(Bloomberg) -- Cisco Systems Inc. sold $13.5 billion of bonds in the US investment-grade debt market to partly finance its proposed $28 billion acquisition of Splunk Inc.

The sale is the latest sign that investors are willing to buy bonds that help fund acquisitions, a form of debt they largely avoided for much of the last year. Last week Bristol Myers Squibb sold $13 billion of bonds to help finance two of acquisitions, an offering that gathered orders exceeding $85 billion. 

Biotech giant AbbVie Inc., which agreed in November to buy ImmunoGen Inc. for a total equity value of $10.1 billion, is also looking at selling bonds. It asked a group of banks — including Morgan Stanley, JPMorgan Chase & Co., BofA and Citigroup Inc.— to arrange a series of calls with fixed-income investors on Wednesday.

More such bond sales are likely coming. At least $314 billion of pending acquisitions could be financed in the debt market this year, according to data compiled by Bloomberg. In the technology industry, Cisco’s bond deal may “open floodgates” for companies such as Broadcom Inc., Microsoft Corp. and Hewlett Packard Enterprise Co. that are waiting to borrow for acquisitions, Bloomberg Intelligence analyst Robert Schiffman wrote in a note Wednesday. 

“Demand for high-quality paper is high after two years of lower-than-historical issuance,” said Schiffman in an email.

Representatives for Broadcom, Microsoft and Hewlett Packard didn’t respond to requests for comment.

Companies are increasingly looking at borrowing as a way help boost returns for their shareholders, especially as bond yields have dropped since October. Last month, about a third of the S&P 500 companies that reported earnings ended up raising their dividends, according to credit strategists at JPMorgan. 

While it’s probably too soon to say definitively that companies have shifted in the direction of favoring shareholders, investors including DoubleLine Capital say it’s something that bondholders should watch for this year.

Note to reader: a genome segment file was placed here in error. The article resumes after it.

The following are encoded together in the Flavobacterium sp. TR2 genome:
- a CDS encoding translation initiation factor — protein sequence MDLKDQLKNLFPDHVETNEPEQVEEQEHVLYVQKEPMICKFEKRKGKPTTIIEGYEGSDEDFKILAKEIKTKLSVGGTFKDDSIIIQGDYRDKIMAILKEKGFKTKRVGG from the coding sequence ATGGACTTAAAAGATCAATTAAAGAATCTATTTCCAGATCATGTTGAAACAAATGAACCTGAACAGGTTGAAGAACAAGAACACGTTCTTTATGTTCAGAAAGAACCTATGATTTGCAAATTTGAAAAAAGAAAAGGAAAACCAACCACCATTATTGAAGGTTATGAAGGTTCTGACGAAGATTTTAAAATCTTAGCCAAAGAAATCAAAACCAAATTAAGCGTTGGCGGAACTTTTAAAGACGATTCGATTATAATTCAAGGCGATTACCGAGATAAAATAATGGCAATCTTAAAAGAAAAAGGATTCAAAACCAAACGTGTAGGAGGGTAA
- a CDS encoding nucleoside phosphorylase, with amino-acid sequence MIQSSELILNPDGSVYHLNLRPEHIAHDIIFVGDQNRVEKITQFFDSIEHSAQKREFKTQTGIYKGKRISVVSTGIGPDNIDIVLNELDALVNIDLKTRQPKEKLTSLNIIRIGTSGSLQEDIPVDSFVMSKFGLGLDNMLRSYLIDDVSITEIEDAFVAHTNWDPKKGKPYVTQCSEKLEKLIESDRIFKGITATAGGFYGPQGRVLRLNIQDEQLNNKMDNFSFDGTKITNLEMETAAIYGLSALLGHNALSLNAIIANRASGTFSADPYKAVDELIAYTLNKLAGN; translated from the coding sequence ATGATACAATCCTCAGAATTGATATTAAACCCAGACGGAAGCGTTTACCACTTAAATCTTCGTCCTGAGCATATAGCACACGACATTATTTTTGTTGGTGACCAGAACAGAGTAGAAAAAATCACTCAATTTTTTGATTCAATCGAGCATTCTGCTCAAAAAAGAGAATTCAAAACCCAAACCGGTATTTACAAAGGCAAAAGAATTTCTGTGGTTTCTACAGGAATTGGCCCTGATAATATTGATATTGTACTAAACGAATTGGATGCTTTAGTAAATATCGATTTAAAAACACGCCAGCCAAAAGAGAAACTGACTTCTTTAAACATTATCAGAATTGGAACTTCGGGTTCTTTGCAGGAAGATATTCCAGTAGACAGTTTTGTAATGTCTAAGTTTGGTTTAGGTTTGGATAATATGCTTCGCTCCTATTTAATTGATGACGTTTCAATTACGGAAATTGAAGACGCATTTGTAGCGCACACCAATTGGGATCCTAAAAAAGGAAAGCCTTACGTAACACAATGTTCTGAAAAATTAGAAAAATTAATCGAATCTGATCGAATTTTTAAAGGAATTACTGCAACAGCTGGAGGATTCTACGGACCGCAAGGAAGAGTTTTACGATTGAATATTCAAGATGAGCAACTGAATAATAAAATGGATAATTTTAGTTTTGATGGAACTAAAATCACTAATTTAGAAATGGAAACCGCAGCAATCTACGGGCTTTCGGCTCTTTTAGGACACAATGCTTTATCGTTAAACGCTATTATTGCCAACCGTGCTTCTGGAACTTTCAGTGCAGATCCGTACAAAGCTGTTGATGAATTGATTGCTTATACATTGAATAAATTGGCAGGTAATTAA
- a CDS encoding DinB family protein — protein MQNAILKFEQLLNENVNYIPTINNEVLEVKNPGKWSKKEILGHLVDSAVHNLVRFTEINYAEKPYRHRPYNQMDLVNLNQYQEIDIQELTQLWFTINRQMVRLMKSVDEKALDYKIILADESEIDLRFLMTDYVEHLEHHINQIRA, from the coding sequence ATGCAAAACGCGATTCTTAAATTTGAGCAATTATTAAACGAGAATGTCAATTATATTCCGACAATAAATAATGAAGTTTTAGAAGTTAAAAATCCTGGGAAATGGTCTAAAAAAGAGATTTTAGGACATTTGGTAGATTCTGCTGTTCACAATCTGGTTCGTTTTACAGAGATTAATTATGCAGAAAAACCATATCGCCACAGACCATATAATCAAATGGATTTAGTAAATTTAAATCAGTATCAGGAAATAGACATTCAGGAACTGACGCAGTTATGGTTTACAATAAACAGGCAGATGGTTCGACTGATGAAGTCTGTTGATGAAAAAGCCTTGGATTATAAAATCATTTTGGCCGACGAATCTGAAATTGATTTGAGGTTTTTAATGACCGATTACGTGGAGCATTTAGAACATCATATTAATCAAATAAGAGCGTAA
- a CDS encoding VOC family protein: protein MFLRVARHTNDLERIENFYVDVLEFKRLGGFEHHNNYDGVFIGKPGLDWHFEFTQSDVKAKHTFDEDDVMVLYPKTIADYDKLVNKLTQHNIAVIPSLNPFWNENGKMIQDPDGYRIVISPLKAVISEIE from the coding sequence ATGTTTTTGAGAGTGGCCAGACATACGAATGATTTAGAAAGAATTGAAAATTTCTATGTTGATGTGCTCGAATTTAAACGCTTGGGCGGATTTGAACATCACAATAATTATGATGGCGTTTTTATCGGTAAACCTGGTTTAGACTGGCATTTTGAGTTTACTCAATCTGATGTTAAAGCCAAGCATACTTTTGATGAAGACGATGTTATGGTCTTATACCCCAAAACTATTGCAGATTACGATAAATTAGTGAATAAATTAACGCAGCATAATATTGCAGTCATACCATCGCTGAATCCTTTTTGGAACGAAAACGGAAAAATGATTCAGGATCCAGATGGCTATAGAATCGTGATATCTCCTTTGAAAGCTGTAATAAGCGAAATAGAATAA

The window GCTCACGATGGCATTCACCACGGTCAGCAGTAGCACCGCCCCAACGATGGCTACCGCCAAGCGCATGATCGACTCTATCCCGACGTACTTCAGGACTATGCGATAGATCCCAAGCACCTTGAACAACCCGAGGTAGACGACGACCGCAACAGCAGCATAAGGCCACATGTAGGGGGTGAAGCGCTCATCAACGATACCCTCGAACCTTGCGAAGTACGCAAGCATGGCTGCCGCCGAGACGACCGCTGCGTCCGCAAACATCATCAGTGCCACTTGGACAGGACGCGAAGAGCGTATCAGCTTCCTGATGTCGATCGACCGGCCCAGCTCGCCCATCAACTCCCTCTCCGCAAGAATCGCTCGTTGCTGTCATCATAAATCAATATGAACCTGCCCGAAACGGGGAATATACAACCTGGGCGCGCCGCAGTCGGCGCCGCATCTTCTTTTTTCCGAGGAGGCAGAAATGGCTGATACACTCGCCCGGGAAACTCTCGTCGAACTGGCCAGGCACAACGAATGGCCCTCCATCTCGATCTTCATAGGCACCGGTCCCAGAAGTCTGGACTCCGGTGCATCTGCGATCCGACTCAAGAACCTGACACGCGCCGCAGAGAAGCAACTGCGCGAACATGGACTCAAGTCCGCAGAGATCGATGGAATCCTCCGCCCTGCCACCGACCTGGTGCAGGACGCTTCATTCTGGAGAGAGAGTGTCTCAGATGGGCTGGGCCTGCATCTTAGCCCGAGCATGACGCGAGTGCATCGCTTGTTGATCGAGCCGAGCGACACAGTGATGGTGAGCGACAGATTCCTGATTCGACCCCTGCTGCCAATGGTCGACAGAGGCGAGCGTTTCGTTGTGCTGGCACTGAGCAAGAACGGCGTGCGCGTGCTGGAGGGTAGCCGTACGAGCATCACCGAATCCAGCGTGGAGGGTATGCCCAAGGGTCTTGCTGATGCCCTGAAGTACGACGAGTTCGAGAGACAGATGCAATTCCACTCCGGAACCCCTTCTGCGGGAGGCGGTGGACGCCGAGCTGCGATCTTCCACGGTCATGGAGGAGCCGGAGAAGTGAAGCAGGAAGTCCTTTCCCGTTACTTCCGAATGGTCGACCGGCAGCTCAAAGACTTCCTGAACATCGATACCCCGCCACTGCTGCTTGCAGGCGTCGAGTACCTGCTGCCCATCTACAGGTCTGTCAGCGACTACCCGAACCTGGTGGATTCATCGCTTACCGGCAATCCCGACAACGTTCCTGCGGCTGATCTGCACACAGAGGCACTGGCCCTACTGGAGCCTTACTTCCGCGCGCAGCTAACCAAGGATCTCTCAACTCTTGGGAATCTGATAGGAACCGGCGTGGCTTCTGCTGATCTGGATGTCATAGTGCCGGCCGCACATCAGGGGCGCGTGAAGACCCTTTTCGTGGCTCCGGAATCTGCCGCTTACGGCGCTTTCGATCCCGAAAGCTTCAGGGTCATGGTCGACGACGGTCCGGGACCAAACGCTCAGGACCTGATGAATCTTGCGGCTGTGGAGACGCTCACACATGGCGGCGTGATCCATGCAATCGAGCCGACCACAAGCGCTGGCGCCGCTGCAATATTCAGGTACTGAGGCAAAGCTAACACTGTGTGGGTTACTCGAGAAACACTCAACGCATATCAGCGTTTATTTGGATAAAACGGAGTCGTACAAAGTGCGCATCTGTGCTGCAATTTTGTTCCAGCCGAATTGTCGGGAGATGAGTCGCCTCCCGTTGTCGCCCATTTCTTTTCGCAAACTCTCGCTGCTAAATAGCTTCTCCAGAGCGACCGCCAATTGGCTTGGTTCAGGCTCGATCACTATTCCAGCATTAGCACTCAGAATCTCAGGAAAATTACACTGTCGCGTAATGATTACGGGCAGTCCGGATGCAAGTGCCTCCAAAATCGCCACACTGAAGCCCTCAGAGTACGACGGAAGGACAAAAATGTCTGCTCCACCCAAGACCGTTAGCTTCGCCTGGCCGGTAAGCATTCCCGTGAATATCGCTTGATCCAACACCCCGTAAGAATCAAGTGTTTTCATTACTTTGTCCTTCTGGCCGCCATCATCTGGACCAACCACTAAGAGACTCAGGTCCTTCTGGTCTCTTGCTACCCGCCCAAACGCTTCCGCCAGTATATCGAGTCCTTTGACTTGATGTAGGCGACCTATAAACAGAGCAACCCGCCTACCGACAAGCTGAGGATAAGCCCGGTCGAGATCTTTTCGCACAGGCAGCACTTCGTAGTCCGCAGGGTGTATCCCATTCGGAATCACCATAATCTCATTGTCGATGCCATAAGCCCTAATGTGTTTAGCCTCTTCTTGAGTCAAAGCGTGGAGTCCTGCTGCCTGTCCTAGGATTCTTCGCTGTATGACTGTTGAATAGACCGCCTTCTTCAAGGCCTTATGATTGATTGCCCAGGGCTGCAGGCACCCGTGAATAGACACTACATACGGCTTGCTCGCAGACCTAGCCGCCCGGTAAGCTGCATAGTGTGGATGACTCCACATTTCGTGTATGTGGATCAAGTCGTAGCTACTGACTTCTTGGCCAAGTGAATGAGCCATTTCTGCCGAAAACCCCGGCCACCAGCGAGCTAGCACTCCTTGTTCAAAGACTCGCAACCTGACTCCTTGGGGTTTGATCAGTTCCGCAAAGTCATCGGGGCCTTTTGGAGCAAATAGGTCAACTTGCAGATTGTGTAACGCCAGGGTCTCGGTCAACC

Read more: Stocks Win and Credit Loses as Companies Cater to Shareholders

Cisco sold the bonds on Wednesday in seven parts, according to a person with knowledge of the matter. The longest portion, a 40-year security, yields 0.90 percentage point above Treasuries after initial talks in the area of 1.25 percentage point, said the person, who asked not to be identified as the details are private. 

Proceeds will be used for partially financing the Splunk deal, among other purposes, said the person. Bank of America Corp., Barclays Plc, Citigroup, Deutsche Bank AG, JPMorgan and Wells Fargo & Co. managed the bond sale, added the person.

A representative for Cisco didn’t respond to requests for comment. 

Cisco agreed in September to buy Splunk in a deal valued at about $28 billion, representing its biggest acquisition yet and a massive push into software and artificial intelligence-powered data analysis. Splunk is known for data observability services, which allow companies to monitor internal systems for network health, cybersecurity risks and other insights.

--With assistance from Brian Smith and Andrew Kostic.

(Updates with context throughout, adds pricing details in the first and eighth paragraphs.)

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